will need to take the geometric mean of our

ratio of final price over first price, and then subtract 1 from that.

So, in other words, we're going to take our ratio,

$130, divided by $100 and we're going to take it

to the power that reflects how many time intervals we want to have.

So, if we want to have two time intervals for

2 years, we are going to take this

to the one-half -1 is equal to

1.1402- 1 is equal to 14.02%.

So, again, notice that we get a different value for the geometric mean or

discrete annualized return of 14.02% versus the annualized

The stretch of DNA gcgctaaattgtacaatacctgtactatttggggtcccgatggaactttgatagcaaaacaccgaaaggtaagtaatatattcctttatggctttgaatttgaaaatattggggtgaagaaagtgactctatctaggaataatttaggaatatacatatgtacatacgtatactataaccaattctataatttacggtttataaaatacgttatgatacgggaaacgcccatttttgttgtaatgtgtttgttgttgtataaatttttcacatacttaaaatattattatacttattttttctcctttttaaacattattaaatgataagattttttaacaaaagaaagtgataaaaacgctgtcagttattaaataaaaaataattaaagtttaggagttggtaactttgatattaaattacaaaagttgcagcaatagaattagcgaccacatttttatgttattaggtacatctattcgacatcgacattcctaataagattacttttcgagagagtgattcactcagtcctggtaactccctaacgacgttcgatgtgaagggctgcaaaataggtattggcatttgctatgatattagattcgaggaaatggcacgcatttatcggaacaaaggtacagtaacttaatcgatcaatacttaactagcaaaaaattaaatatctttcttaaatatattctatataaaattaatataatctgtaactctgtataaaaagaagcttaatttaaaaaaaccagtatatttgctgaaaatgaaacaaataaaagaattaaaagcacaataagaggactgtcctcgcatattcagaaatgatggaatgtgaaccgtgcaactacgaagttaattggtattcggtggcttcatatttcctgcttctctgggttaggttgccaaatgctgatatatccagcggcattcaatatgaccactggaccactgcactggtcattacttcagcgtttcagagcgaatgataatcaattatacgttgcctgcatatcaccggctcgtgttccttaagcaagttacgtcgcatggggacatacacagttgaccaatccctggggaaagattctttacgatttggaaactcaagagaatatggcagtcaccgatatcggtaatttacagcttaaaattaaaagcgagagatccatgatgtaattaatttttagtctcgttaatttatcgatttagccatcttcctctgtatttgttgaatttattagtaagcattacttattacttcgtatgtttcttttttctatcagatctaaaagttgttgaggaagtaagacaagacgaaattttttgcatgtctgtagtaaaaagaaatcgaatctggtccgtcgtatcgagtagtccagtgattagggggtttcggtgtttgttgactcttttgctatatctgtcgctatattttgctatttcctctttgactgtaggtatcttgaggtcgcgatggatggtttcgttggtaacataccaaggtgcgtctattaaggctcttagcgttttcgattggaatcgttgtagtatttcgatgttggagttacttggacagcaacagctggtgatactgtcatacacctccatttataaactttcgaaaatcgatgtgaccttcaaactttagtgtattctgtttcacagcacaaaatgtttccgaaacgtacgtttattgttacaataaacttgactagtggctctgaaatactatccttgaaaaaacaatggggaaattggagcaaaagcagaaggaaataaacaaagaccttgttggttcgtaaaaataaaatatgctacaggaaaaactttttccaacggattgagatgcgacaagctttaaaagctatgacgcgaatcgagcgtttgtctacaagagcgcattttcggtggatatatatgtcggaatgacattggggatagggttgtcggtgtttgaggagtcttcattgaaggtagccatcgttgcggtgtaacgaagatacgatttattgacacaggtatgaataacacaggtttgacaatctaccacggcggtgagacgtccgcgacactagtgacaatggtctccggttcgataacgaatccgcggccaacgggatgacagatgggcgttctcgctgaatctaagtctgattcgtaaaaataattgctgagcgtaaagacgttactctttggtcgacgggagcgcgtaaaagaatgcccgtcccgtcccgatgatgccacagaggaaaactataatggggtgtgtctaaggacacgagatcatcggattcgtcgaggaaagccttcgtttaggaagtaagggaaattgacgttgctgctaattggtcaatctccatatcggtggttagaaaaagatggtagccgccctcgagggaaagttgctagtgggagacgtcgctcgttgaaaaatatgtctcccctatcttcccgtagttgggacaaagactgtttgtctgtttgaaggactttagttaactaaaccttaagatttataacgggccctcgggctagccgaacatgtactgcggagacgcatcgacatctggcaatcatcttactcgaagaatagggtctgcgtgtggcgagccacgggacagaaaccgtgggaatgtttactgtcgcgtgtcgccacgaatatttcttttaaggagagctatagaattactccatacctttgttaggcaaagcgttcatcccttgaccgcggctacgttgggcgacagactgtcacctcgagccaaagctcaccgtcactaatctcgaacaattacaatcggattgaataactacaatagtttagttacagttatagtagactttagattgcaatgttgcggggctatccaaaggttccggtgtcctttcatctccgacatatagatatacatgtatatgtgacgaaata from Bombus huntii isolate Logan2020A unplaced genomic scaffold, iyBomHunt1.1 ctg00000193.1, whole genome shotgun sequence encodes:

continuously compounded return of 13.12%.

When an investment is not made all at once, but

cash is invested at several different times, the metric used to evaluate

the overall return is to identify a single fixed discrete,

annual rate of return to apply to each of the payments that,

if summed, would result in the final pay out.

This value is called the internal rate of return, or IRR.